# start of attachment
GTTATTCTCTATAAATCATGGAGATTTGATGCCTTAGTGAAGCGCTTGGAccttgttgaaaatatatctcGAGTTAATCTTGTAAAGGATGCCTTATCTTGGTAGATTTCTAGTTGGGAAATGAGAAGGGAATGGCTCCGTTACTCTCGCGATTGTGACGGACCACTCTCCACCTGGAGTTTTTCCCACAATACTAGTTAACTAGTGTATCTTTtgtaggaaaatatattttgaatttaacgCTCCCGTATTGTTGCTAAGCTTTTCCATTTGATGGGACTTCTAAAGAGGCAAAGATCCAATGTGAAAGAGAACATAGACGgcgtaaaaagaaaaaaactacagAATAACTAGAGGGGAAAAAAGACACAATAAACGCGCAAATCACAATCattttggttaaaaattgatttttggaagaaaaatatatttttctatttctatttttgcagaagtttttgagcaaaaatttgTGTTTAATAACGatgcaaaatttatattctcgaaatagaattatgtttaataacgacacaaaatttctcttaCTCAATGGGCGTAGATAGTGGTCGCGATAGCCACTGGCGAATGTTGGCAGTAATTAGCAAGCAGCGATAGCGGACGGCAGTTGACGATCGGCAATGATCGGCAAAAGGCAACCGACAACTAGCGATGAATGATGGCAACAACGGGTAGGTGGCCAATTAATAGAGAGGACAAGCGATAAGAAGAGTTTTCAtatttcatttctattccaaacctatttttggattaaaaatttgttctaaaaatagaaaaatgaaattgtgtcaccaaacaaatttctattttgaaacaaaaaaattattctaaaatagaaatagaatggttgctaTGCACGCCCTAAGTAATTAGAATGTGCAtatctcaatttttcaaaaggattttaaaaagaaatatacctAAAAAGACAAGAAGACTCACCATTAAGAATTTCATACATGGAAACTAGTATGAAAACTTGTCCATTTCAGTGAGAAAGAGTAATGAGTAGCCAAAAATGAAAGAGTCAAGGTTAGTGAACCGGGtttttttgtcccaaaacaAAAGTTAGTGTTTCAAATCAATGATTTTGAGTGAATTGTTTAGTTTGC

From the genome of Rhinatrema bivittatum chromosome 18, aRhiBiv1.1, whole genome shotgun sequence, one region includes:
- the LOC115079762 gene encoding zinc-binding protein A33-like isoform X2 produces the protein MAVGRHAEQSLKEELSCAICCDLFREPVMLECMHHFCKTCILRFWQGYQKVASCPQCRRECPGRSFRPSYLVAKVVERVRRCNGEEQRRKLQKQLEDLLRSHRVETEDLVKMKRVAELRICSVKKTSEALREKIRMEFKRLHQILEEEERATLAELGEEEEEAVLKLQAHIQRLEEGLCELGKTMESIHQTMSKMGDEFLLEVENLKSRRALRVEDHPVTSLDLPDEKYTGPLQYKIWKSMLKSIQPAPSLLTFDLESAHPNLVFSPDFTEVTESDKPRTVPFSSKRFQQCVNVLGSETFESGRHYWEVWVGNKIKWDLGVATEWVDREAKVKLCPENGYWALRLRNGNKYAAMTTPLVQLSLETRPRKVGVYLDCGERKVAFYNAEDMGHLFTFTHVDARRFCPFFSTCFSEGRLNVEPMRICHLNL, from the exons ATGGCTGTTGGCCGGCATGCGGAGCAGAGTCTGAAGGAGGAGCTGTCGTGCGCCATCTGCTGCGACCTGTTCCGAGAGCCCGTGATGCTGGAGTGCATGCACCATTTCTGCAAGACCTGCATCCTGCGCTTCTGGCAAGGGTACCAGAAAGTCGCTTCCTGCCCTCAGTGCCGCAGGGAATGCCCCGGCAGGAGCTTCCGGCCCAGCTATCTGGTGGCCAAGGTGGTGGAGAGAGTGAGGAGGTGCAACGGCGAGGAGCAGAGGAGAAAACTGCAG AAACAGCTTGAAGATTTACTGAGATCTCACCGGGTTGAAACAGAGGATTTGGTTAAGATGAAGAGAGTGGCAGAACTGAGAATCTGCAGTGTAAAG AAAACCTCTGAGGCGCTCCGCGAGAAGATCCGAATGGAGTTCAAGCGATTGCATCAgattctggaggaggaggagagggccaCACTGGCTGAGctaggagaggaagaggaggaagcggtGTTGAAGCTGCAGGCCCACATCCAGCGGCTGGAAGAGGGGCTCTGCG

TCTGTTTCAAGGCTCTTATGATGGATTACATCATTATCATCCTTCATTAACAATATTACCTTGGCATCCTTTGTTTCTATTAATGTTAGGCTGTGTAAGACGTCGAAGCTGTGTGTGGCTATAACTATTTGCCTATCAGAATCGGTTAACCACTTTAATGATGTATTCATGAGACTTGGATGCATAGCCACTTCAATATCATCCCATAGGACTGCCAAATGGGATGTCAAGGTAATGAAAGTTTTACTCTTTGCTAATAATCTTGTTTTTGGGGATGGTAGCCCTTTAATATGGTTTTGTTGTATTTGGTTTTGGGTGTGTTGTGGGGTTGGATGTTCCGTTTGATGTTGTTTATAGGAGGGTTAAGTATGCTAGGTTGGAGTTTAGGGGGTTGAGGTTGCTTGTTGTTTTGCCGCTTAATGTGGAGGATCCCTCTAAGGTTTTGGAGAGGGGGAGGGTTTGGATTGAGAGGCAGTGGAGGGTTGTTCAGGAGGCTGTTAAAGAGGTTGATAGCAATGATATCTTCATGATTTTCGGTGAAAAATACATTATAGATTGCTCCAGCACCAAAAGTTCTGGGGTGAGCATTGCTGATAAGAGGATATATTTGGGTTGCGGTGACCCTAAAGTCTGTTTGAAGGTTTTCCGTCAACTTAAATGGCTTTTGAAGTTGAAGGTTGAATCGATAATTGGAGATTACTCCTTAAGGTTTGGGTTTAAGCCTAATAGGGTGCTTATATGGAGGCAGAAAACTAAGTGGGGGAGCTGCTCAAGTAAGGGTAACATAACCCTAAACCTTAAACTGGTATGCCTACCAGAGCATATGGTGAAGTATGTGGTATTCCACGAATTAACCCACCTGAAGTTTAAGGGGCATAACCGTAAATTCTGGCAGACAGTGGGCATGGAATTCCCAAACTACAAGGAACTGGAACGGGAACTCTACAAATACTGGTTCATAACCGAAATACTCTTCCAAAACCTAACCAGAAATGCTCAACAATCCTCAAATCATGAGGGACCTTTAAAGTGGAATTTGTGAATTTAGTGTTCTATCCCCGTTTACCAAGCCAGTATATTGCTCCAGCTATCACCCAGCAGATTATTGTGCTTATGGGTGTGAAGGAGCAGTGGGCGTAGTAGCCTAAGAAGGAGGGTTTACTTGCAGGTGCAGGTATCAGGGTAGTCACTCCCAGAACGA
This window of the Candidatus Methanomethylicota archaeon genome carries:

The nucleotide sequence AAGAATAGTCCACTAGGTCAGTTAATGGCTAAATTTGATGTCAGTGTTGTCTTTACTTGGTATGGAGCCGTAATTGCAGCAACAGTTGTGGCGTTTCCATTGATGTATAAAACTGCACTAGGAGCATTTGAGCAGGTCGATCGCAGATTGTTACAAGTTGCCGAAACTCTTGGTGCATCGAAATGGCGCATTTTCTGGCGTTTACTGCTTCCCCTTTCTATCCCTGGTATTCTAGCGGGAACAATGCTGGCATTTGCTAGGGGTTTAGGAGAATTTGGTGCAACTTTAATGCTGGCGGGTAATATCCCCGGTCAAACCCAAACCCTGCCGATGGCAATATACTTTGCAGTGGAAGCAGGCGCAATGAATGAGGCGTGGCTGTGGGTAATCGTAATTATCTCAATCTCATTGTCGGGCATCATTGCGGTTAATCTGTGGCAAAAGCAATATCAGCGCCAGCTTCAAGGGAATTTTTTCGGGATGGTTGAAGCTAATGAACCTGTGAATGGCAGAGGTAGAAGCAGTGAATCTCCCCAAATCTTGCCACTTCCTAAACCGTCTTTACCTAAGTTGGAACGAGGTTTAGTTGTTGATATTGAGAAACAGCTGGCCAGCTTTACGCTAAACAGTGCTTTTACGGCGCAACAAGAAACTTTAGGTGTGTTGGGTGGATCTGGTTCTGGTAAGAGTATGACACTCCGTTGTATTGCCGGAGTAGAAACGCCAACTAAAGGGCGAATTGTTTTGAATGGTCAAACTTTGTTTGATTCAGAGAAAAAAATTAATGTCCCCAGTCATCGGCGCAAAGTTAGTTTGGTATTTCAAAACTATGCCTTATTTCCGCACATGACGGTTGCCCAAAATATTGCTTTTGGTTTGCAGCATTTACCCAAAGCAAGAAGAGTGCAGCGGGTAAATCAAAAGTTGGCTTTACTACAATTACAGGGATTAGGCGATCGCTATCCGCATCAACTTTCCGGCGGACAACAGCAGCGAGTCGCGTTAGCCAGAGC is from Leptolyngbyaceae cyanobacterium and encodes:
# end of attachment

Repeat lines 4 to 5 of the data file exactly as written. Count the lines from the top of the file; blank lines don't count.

TCTGTTTCAAGGCTCTTATGATGGATTACATCATTATCATCCTTCATTAACAATATTACCTTGGCATCCTTTGTTTCTATTAATGTTAGGCTGTGTAAGACGTCGAAGCTGTGTGTGGCTATAACTATTTGCCTATCAGAATCGGTTAACCACTTTAATGATGTATTCATGAGACTTGGATGCATAGCCACTTCAATATCATCCCATAGGACTGCCAAATGGGATGTCAAGGTAATGAAAGTTTTACTCTTTGCTAATAATCTTGTTTTTGGGGATGGTAGCCCTTTAATATGGTTTTGTTGTATTTGGTTTTGGGTGTGTTGTGGGGTTGGATGTTCCGTTTGATGTTGTTTATAGGAGGGTTAAGTATGCTAGGTTGGAGTTTAGGGGGTTGAGGTTGCTTGTTGTTTTGCCGCTTAATGTGGAGGATCCCTCTAAGGTTTTGGAGAGGGGGAGGGTTTGGATTGAGAGGCAGTGGAGGGTTGTTCAGGAGGCTGTTAAAGAGGTTGATAGCAATGATATCTTCATGATTTTCGGTGAAAAATACATTATAGATTGCTCCAGCACCAAAAGTTCTGGGGTGAGCATTGCTGATAAGAGGATATATTTGGGTTGCGGTGACCCTAAAGTCTGTTTGAAGGTTTTCCGTCAACTTAAATGGCTTTTGAAGTTGAAGGTTGAATCGATAATTGGAGATTACTCCTTAAGGTTTGGGTTTAAGCCTAATAGGGTGCTTATATGGAGGCAGAAAACTAAGTGGGGGAGCTGCTCAAGTAAGGGTAACATAACCCTAAACCTTAAACTGGTATGCCTACCAGAGCATATGGTGAAGTATGTGGTATTCCACGAATTAACCCACCTGAAGTTTAAGGGGCATAACCGTAAATTCTGGCAGACAGTGGGCATGGAATTCCCAAACTACAAGGAACTGGAACGGGAACTCTACAAATACTGGTTCATAACCGAAATACTCTTCCAAAACCTAACCAGAAATGCTCAACAATCCTCAAATCATGAGGGACCTTTAAAGTGGAATTTGTGAATTTAGTGTTCTATCCCCGTTTACCAAGCCAGTATATTGCTCCAGCTATCACCCAGCAGATTATTGTGCTTATGGGTGTGAAGGAGCAGTGGGCGTAGTAGCCTAAGAAGGAGGGTTTACTTGCAGGTGCAGGTATCAGGGTAGTCACTCCCAGAACGA
This window of the Candidatus Methanomethylicota archaeon genome carries: